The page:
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Year : 2017  |  Volume : 8  |  Issue : 4  |  Page : 187-190

Mealtime syndrome: A report of two cases and review of literature

1 Department of Oral Pathology, SRM Dental College, Chennai, Tamil Nadu, India
2 Department of Oral Medicine and Radiology, SRM Dental College, Chennai, Tamil Nadu, India

Date of Web Publication14-Dec-2017

Correspondence Address:
AH Harini Priya Sundar
No 178, 4th Cross Street, Baba Nagar, Villivakam, Chennai - 600 049, Tamil Nadu
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Source of Support: None, Conflict of Interest: None

DOI: 10.4103/srmjrds.srmjrds_56_17

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Sialolithiasis is the utmost common obstructive disorder affecting the salivary gland. The frequently involved gland is the submandibular gland, and the innumerable whys and wherefores have been cited in the literature hitherto. It consistently affects male paralleled to that of female and customarily the sialolith measures about 1 mm to <1 cm and seldom measures more than 1 cm. So far, cases as large as 7 cm have been reported. In this article, we had reported two cases of submandibular gland sialolithiasis with a brief review of the literature.

Keywords: Meal time syndrome, sialolithiasis, sialomicroliths, submandibular gland

How to cite this article:
Sundar AH, Priyadarshini N, Joy R, Anandi M S. Mealtime syndrome: A report of two cases and review of literature. SRM J Res Dent Sci 2017;8:187-90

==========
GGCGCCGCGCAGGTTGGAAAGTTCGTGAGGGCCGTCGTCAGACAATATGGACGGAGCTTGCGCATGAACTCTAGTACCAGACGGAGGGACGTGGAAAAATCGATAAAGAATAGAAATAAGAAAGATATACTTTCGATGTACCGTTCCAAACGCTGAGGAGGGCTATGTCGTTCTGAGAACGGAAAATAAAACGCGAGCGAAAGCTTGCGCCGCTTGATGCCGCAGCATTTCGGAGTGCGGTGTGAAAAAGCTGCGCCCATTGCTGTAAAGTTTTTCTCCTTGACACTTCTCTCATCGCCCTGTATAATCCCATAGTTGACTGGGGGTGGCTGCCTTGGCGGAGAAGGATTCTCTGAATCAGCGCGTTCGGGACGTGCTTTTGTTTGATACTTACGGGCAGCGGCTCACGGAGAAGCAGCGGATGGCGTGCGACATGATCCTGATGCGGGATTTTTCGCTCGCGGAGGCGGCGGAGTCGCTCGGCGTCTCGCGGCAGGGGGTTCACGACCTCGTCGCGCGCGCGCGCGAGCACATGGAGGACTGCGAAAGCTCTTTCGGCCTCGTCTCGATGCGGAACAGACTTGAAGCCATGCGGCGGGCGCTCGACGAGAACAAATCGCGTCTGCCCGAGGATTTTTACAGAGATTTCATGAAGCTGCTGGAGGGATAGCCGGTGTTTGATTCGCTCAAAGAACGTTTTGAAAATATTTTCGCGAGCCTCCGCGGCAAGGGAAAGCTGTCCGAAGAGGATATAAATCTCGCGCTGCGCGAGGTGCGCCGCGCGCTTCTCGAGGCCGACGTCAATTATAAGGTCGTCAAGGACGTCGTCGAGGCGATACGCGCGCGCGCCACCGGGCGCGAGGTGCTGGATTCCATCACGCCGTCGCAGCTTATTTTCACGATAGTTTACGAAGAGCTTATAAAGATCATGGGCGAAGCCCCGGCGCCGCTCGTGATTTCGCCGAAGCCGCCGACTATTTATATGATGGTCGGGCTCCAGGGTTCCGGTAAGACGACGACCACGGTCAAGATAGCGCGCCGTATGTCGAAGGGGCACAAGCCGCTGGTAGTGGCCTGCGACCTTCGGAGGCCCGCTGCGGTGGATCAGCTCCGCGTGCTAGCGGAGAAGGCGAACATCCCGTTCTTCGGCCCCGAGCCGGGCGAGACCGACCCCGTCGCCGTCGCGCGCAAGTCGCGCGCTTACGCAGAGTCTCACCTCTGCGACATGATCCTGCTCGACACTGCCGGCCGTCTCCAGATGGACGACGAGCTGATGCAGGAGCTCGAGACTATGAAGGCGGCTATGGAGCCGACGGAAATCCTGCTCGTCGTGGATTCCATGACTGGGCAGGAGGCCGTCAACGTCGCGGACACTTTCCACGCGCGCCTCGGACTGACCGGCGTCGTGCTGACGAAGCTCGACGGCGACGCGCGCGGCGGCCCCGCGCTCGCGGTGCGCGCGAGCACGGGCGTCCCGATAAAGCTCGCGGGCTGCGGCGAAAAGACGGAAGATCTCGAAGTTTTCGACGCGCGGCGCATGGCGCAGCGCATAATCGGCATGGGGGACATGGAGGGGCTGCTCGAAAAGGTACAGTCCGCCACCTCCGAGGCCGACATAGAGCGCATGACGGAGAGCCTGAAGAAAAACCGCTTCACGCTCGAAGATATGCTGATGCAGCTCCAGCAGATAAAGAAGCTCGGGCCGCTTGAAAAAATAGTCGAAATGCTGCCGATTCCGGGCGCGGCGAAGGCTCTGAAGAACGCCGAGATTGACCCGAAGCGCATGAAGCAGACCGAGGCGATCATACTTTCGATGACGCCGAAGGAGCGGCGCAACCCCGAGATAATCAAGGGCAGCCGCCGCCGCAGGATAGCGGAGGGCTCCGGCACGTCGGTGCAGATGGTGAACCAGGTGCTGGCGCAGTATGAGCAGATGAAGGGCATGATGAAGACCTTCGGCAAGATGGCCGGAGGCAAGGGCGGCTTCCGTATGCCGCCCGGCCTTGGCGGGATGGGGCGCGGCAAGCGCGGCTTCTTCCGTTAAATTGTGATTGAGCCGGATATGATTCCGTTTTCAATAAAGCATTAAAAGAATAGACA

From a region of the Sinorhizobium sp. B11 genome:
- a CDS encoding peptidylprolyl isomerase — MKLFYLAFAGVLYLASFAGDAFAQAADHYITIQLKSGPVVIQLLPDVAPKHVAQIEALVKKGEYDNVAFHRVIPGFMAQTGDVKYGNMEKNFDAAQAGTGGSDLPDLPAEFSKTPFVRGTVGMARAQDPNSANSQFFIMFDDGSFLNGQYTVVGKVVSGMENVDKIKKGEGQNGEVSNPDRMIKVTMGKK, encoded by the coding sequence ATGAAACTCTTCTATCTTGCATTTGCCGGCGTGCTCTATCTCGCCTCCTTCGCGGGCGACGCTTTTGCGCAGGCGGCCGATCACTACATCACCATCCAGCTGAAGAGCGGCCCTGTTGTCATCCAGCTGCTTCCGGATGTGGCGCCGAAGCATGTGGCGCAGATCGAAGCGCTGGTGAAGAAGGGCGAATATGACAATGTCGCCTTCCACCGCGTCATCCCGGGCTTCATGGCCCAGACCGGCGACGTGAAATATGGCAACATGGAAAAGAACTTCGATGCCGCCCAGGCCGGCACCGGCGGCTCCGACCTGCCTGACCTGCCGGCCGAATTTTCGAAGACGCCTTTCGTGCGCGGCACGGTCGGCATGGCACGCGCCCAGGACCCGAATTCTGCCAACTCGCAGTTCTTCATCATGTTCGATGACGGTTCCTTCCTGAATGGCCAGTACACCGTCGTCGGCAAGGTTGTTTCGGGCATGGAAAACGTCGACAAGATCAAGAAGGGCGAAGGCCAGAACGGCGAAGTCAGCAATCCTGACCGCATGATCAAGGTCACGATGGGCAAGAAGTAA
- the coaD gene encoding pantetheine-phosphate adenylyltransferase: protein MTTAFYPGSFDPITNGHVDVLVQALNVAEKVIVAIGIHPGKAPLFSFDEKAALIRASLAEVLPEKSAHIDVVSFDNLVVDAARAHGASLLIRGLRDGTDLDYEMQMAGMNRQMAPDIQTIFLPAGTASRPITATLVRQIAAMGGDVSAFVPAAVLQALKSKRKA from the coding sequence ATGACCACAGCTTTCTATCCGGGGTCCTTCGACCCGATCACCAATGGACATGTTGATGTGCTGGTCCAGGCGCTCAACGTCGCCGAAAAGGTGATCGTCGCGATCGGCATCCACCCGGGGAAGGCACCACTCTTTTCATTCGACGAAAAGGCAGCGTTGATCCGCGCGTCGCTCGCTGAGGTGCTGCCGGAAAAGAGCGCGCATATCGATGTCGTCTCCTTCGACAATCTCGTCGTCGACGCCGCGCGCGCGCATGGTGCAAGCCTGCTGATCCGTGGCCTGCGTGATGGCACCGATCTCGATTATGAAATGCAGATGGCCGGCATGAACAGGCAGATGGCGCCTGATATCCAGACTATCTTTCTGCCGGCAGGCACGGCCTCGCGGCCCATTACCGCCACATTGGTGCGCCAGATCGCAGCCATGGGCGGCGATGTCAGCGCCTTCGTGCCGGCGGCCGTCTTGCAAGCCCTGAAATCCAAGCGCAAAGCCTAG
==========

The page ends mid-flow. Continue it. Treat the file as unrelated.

How to cite this URL:
Sundar AH, Priyadarshini N, Joy R, Anandi M S. Mealtime syndrome: A report of two cases and review of literature. SRM J Res Dent Sci [serial online] 2017 [cited 2022 May 25];8:187-90. Available from:

  Introduction Top

Sialolithiasis is the most common salivary gland disorder which fetches about obstruction of the gland, and it accounts for 1.2% of unilateral major salivary gland swelling.[1] By whole of major salivary gland, submandibular gland is most commonly afflicted and it ranges from 80% to 90% while 5%–10% in the parotid gland and 0%–5% in salivary gland and other minor salivary glands.[2] The degree to which this obstruction can befall show a discrepancy from one to another and also in the course of diagnosis. Thus, it can be partial or complete. Sialolithiasis is most common in the fourth to fifth decade of life. Men are more affected compared to women while minor salivary gland sialolithiasis be likely to come about in the fifth to eighth decades.[3]

  Case Reports Top

Case 1

A 22-year-old male patient reported with the chief complaint of swelling in the floor of the mouth which gradually increased in size. The patient met with an accident and sustained fracture in the left parasymphysis and was treated with open reduction and internal fixation under general anesthesia following which he started developing swelling in the floor of the mouth. The patient also gave a history of increase in the size of swelling during eating which reduces gradually thereafter. Intraoral examination revealed a swelling in relation to the submandibular ductal orifice measuring about 0.5 cm × 1 cm. On palpation, the swelling was firm to hard, nontender, and well defined. The sialolith was removed under local anesthesia by placing direct incision of the duct, the sialolith was then removed, and sutures were placed. On follow-up, no recurrence was noted, and the salivary flow resumed to normal. Ground section of the sialolith was done for further examination [Figure 1] and [Figure 2].
Figure 1: Sialolith measuring 1 cm × 2.5 cm